I will not tire. There is too much at stake.
The news can drag me down with its daily litany of failures, of acts of hatred, of the celebration of misunderstanding. Personal responsibilities can at times and for periods weigh heavily on any of us and slow our steps or change our direction. This year I will take as my own the ancient words of the prophet Isaiah:
God doesn’t come and go. God lasts.
He is Creator of all you can see or imagine.
He doesn’t get tired out, doesn’t pause to catch his breath.
And God knows everything, inside and out.
He energizes those who get tired,
gives fresh strength to dropouts.
For even young people tire and drop out,
young folk in their prime stumble and fall.
But those who wait upon God get fresh strength.
They spread their wings and soar like eagles,
They run and don’t get tired,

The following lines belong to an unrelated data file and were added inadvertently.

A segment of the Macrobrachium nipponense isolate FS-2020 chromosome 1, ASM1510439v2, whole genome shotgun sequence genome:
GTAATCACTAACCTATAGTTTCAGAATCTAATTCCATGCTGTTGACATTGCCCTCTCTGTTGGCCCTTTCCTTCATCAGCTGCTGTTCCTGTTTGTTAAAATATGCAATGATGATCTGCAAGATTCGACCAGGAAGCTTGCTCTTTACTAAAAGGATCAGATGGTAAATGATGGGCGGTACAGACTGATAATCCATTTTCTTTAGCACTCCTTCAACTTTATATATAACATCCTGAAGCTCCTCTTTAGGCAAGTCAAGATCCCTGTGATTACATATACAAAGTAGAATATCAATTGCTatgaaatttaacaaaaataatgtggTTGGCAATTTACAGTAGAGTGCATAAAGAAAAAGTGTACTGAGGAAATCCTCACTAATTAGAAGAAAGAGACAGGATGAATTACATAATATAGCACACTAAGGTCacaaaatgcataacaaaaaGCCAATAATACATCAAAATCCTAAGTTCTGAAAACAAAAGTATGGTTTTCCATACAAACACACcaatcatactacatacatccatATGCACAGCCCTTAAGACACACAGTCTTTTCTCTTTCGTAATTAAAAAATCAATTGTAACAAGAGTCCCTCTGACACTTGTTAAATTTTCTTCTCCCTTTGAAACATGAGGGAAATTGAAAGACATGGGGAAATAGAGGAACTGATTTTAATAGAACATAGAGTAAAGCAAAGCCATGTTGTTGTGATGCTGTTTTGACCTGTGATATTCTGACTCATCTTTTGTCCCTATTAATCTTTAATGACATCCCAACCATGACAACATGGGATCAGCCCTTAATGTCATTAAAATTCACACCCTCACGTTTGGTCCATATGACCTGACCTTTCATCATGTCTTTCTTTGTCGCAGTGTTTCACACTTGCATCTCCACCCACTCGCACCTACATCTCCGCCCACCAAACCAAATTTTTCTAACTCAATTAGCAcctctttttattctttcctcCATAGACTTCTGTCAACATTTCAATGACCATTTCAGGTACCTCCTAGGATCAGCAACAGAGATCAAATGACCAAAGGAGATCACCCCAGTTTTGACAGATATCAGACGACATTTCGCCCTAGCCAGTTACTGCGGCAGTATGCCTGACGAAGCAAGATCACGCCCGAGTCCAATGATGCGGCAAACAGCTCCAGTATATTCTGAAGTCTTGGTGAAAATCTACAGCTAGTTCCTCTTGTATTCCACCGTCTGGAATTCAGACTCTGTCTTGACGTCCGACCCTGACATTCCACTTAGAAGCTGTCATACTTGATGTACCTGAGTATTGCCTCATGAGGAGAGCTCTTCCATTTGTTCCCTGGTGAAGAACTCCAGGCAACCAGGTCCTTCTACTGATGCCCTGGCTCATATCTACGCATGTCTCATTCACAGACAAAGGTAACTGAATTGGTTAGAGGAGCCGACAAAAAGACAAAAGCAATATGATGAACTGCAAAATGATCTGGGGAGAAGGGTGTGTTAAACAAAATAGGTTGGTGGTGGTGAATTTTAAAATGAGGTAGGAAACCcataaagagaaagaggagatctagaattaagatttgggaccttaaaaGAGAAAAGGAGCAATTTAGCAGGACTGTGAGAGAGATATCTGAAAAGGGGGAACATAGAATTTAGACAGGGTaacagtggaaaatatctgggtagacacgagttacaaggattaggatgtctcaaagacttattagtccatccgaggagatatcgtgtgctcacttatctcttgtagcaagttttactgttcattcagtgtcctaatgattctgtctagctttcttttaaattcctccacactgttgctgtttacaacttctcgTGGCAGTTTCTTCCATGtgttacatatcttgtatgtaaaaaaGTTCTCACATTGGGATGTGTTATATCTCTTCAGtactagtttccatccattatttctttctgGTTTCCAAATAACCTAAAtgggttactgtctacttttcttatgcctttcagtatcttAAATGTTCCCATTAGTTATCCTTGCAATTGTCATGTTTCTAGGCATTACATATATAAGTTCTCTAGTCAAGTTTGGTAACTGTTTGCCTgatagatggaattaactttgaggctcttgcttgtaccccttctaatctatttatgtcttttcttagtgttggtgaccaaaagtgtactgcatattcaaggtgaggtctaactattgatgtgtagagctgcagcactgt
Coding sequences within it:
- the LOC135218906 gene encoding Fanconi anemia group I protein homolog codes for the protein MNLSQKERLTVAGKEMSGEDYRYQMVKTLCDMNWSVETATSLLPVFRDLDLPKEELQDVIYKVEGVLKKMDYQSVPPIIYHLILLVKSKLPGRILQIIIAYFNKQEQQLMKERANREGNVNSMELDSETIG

They walk and don’t lag behind.”
(Isaiah 40: 29-31, The Message)
These are not days that allow for exhaustion. I’m not advocating for denial when energy lags, as it will. Rather I am admonishing myself and you not to let our lowest moments on a given day or throughout the year define either who we will be or what will be the history we write together from this day forward. Not only do our times ask for our best. They also ask that our best become better – much better.
I will not stop here. Every hour and day of 2011 may mock what I’ve written above, mock it both in the most private moments and in the moments that will define and redefine our world. This only means that this and other musings on the year ahead have to be re-examined and re-written as often as necessary to keep them fresh and real, and directed to the actual situations in which we live. So I will return to this page, and so should we each I think, to like pages of our own, and to the common page upon which we are all writing together as darkness falls on this first day of the still-new year.
One thought on “The Year Ahead”
John, this is certainly a page I will come back to throughout the year and read! You say what needs to be said, and what needs to be done, with such precision and beauty. It amazes me. Thank you for these words that I will cherish this new year!